As a Web developer, I build custom, easy-to-use Web sites for clients using principles of user-centered design. Over the past 15 years, I've worked on complicated e-commerce Web sites for large corporations, helped small organizations launch their first Web sites, and built Web-site prototypes for use in academic research on how people use computers. Some of my recent projects help users to organize and visualize large amounts of data—for example, political contribution data from federal and state governments and online content in a Web archiving system.
As an author, I write books that teach people how to make sense of complicated software such as Photoshop, build their own Web sites, and use popular online services. I also teach elementary students how to create Web pages by writing HTML and communicate using social-networking tools such as blogs.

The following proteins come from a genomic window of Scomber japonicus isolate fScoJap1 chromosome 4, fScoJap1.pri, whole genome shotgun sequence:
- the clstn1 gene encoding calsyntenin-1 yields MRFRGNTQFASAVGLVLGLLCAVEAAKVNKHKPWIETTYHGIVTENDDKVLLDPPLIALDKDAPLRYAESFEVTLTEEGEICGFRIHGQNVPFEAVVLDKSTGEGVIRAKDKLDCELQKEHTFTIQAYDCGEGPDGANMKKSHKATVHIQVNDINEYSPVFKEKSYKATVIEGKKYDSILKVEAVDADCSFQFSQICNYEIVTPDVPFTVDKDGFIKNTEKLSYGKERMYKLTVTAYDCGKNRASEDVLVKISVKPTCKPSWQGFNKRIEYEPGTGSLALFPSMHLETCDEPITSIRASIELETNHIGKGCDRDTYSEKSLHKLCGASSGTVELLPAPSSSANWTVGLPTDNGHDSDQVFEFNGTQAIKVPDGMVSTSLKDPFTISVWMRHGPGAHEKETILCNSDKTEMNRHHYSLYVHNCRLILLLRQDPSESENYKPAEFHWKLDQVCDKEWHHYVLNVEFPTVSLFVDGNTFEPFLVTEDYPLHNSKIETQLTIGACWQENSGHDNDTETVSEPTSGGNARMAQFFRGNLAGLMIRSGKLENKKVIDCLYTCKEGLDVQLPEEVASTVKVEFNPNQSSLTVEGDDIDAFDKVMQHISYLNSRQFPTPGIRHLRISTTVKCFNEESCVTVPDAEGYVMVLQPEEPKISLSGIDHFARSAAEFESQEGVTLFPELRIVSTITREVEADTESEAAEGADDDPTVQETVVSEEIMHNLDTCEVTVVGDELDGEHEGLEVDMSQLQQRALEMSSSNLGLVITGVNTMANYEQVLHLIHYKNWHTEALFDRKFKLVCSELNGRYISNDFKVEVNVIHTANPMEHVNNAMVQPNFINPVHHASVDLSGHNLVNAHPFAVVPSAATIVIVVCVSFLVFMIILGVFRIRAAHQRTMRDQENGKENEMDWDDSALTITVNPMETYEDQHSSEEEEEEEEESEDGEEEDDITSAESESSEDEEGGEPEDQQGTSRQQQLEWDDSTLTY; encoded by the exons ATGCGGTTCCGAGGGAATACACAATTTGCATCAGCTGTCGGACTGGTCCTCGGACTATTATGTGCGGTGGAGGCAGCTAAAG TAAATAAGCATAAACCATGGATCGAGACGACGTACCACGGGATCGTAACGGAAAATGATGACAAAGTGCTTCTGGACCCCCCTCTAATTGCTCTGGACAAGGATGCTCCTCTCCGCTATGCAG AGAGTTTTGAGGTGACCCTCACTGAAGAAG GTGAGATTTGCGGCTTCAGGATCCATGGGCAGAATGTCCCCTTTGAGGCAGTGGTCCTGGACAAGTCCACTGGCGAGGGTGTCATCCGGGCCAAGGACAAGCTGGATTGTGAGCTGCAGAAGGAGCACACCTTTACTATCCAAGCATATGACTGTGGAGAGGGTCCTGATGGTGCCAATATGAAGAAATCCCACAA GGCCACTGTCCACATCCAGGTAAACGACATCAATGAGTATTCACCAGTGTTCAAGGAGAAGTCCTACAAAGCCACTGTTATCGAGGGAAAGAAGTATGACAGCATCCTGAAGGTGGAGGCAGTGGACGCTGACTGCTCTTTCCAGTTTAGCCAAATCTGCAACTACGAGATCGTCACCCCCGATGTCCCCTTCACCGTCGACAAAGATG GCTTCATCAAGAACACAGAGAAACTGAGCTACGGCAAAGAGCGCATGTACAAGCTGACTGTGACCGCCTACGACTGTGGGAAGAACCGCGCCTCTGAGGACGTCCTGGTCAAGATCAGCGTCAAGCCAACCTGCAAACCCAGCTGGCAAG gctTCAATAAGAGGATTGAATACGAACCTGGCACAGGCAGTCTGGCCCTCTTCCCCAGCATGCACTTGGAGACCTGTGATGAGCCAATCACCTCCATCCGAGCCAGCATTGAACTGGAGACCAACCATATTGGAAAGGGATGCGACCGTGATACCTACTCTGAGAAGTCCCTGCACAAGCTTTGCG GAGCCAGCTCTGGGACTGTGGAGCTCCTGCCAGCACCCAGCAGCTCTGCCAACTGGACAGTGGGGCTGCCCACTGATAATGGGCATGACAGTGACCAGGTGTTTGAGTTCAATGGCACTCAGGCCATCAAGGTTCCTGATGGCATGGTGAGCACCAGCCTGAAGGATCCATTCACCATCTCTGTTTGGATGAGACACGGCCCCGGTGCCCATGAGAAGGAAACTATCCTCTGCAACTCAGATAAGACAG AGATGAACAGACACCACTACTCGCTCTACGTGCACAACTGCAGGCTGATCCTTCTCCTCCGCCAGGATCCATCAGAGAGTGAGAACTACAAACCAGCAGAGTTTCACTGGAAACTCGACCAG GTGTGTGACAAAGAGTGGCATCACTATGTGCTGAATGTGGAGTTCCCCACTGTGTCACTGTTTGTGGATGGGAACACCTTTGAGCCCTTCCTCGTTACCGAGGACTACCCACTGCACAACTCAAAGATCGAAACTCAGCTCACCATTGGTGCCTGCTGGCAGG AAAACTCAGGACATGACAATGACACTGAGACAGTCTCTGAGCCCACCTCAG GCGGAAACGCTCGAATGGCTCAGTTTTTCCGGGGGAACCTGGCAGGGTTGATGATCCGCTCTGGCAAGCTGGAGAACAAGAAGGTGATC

Want to discuss what I can do for you? Get in touch.
MAPLight.org's Web site lets you explore how money from special interests influences which laws get passed by connecting three sets of data:
You can examine where the money lines up with respect to who votes for and against legislation. For example, you can view a summary of the contributions by insurance interests and others that had a stake in the 2010 Senate bill on health care:
MAPLight.org is a great example of an organization leveraging the Internet and public records to make the government more transparent. I'm currently helping them build out their tools and databases to work for diferent U.S. state legislatures.